Both Robert Smith’s career and philanthropy demonstrate his dedication to bringing a greater understanding of the African- American experience to all, not only to deepen societal and cultural awareness but also to inspire future leaders.
An invaluable member of the Columbia Business School community, Robert Smith has made an extraordinary impression on the business world, both as a capable leader and as an exemplary advocate for diversity and inclusion. He is founder, chair, and CEO of Vista Equity Partners, a private equity firm with more than 30 billion USD in cumulative capital commitments, and in 2015, Smith was the only African-American male to land on Forbes Magazine’s Forbes 400 list.
In June 2016, he was appointed as the first African-American chair of Carnegie Hall, a significant advancement for New York City’s cultural arts world, which has historically lacked diverse leaders on its boards. He is also chair of Robert F. Kennedy Human Rights, a human rights advocacy organization that promotes the fair and equal treatment of underrepresented persons around the world.
In addition to serving as a role model for diversity and inclusion in his own career, Smith has contributed greatly to philanthropic efforts that have helped further these vital areas. In 2014, he established the Fund II Foundation, which has since made grants worth more than 150 million USD to causes such as music education, entrepreneurship, human rights, and the environment. The foundation also seeks to preserve the cultural richness of the African-American experience, with the hope that this will inspire a new generation of leaders.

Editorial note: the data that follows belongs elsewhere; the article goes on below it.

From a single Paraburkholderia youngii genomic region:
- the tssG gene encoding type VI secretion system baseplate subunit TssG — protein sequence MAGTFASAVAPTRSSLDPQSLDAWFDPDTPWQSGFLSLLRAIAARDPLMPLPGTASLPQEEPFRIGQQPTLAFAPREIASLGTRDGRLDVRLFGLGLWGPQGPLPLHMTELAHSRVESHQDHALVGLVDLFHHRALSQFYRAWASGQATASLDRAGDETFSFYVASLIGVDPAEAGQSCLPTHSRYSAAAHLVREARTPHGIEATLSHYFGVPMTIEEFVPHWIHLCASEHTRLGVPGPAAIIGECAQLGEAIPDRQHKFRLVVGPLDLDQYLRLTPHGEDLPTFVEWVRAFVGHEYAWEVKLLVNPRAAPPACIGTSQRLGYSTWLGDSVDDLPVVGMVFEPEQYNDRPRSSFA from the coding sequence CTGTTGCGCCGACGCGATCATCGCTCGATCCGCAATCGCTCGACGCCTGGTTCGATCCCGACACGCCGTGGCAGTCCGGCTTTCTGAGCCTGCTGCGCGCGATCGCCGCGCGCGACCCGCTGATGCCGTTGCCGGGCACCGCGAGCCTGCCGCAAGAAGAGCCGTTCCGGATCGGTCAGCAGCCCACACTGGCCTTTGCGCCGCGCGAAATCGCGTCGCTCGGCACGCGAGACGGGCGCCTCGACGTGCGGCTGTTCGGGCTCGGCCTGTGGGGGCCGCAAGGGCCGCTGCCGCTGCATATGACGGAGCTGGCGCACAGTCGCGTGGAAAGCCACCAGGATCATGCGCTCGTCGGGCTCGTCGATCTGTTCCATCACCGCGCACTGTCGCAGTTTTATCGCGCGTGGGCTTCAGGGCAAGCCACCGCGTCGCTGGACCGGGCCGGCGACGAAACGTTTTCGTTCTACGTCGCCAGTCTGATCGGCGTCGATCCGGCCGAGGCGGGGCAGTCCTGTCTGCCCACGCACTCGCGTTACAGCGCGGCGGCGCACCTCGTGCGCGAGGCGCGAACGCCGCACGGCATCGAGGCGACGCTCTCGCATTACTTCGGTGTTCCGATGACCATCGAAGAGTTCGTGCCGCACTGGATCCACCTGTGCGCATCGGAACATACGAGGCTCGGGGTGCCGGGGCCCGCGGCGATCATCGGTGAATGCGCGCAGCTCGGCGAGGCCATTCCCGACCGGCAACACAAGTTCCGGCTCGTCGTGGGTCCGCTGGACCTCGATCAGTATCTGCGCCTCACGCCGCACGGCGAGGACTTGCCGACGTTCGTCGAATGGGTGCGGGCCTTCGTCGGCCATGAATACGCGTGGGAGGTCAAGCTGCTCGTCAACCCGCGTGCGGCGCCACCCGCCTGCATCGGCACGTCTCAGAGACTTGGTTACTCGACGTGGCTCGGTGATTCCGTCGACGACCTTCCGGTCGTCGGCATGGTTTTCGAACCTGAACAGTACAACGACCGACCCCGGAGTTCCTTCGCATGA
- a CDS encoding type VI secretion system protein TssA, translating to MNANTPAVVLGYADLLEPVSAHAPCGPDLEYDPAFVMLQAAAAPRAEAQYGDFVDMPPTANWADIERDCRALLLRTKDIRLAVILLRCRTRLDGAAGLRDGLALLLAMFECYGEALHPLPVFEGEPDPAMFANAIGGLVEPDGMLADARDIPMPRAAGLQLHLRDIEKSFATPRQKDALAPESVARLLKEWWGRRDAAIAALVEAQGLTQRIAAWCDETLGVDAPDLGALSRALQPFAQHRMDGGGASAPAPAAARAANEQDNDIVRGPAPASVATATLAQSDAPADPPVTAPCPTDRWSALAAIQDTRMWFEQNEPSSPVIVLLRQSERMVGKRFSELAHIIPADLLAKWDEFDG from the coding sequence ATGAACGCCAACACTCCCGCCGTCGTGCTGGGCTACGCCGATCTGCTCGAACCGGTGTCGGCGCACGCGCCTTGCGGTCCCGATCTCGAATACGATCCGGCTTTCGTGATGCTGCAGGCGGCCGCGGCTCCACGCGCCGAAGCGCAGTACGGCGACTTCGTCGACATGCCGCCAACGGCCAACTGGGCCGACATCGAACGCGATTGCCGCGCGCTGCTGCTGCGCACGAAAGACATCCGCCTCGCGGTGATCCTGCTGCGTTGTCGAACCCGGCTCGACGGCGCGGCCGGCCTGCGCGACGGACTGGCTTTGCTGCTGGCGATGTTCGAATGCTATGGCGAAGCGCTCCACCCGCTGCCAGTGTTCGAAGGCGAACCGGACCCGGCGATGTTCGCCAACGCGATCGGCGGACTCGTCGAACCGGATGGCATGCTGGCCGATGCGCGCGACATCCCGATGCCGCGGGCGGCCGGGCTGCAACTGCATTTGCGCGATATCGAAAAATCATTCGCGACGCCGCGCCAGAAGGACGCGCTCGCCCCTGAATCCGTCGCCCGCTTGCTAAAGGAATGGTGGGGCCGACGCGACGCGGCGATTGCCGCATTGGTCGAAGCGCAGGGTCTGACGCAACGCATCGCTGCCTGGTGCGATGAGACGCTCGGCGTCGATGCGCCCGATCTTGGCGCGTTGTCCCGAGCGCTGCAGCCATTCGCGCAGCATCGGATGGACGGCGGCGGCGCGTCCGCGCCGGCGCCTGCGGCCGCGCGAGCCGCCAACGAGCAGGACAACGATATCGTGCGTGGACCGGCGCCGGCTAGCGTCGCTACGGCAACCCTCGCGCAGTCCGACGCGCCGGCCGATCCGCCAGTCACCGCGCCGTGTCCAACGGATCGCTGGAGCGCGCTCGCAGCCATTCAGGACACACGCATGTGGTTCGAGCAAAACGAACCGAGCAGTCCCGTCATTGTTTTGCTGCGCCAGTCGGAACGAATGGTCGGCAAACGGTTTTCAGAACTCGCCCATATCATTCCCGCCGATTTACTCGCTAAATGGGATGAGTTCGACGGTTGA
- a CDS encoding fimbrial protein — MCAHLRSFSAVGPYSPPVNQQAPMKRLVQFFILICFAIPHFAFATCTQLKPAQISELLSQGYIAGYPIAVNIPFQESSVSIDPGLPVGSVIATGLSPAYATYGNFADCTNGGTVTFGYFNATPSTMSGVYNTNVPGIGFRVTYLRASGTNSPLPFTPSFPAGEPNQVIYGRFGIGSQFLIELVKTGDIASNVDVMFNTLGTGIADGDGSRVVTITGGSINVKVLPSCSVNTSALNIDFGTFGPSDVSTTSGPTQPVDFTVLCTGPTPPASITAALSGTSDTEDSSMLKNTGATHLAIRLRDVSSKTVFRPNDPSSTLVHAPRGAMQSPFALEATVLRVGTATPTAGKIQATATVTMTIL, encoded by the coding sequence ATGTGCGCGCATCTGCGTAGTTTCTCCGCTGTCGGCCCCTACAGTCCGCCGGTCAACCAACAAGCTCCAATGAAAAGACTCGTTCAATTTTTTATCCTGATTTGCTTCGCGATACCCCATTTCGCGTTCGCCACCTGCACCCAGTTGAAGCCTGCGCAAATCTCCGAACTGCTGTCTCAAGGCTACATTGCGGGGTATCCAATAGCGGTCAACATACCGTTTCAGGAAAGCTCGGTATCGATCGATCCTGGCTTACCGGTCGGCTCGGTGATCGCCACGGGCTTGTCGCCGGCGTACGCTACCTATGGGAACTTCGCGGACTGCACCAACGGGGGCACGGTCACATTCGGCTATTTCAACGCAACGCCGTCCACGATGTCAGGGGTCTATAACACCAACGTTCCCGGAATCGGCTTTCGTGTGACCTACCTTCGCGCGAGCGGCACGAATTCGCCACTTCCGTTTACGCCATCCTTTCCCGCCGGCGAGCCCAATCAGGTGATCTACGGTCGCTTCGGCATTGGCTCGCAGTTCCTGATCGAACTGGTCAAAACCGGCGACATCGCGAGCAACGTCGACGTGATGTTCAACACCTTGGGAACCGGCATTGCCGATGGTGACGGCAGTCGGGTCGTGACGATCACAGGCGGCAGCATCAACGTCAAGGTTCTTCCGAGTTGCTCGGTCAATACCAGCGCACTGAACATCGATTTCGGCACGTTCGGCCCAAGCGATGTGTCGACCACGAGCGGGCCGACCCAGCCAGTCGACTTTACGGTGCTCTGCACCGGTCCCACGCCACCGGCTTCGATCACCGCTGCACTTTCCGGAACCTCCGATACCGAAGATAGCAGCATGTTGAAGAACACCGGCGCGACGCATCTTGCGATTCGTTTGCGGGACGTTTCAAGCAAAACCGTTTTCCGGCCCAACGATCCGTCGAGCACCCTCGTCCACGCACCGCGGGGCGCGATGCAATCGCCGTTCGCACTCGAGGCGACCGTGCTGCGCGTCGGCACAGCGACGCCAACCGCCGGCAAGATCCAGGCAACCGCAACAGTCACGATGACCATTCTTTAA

In early 2016, Smith made an incredible 50 million USD commitment to his alma mater, Cornell University, to establish the Robert Frederick Smith School of Chemical and Biomolecular Engineering. His endowment supports financial aid for traditionally underrepresented populations in engineering and technology, particularly African-American and female students. The endowment will also be used to establish diversity initiatives in engineering, and to create the Robert Frederick Smith Tech Scholars Program. The program offers high school seniors with demonstrated financial need, with preference given to African-American and female students, the opportunity to earn an undergraduate degree at Cornell Engineering, and a one-year technical master’s degree at Cornell Tech. Smith’s generous pledge exemplifies his inspiring commitment to increasing the accessibility of education, promoting the representation of women and minorities in STEM fields, and encouraging a new generation of diverse leaders.
In September 2016, Smith made an inspiring contribution of 20 million USD to support the National Museum of African American History and Culture in Washington, D.C., one of the largest gifts ever made to the museum by an individual. The museum’s Robert F. Smith Explore Your Family History Center—designated in honor of his gift—seeks to document the stories and contributions of notable African-Americans, especially those who are not famous or well known. The center also trains future curators who are interested in preserving and strengthening African-American history.